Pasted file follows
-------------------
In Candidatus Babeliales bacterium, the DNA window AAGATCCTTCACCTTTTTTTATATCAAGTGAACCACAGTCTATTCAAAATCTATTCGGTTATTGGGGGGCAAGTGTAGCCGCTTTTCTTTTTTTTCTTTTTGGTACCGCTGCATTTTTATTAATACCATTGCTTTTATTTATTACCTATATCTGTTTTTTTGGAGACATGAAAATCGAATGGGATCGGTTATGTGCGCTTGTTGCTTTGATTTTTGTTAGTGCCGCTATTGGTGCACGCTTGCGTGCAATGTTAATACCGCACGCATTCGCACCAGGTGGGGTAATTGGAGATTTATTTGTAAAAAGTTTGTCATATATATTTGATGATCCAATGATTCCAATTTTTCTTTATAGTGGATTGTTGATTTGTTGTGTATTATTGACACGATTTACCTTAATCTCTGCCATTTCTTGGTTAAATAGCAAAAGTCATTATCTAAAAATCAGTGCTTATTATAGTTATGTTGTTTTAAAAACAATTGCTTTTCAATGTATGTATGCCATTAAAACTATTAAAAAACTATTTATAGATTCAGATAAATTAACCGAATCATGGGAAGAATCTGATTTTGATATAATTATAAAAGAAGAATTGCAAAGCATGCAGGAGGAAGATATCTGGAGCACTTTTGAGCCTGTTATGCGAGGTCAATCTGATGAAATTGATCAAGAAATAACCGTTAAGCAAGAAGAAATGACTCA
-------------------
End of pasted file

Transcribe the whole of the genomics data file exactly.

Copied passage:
In Candidatus Babeliales bacterium, the DNA window AAGATCCTTCACCTTTTTTTATATCAAGTGAACCACAGTCTATTCAAAATCTATTCGGTTATTGGGGGGCAAGTGTAGCCGCTTTTCTTTTTTTTCTTTTTGGTACCGCTGCATTTTTATTAATACCATTGCTTTTATTTATTACCTATATCTGTTTTTTTGGAGACATGAAAATCGAATGGGATCGGTTATGTGCGCTTGTTGCTTTGATTTTTGTTAGTGCCGCTATTGGTGCACGCTTGCGTGCAATGTTAATACCGCACGCATTCGCACCAGGTGGGGTAATTGGAGATTTATTTGTAAAAAGTTTGTCATATATATTTGATGATCCAATGATTCCAATTTTTCTTTATAGTGGATTGTTGATTTGTTGTGTATTATTGACACGATTTACCTTAATCTCTGCCATTTCTTGGTTAAATAGCAAAAGTCATTATCTAAAAATCAGTGCTTATTATAGTTATGTTGTTTTAAAAACAATTGCTTTTCAATGTATGTATGCCATTAAAACTATTAAAAAACTATTTATAGATTCAGATAAATTAACCGAATCATGGGAAGAATCTGATTTTGATATAATTATAAAAGAAGAATTGCAAAGCATGCAGGAGGAAGATATCTGGAGCACTTTTGAGCCTGTTATGCGAGGTCAATCTGATGAAATTGATCAAGAAATAACCGTTAAGCAAGAAGAAATGACTCA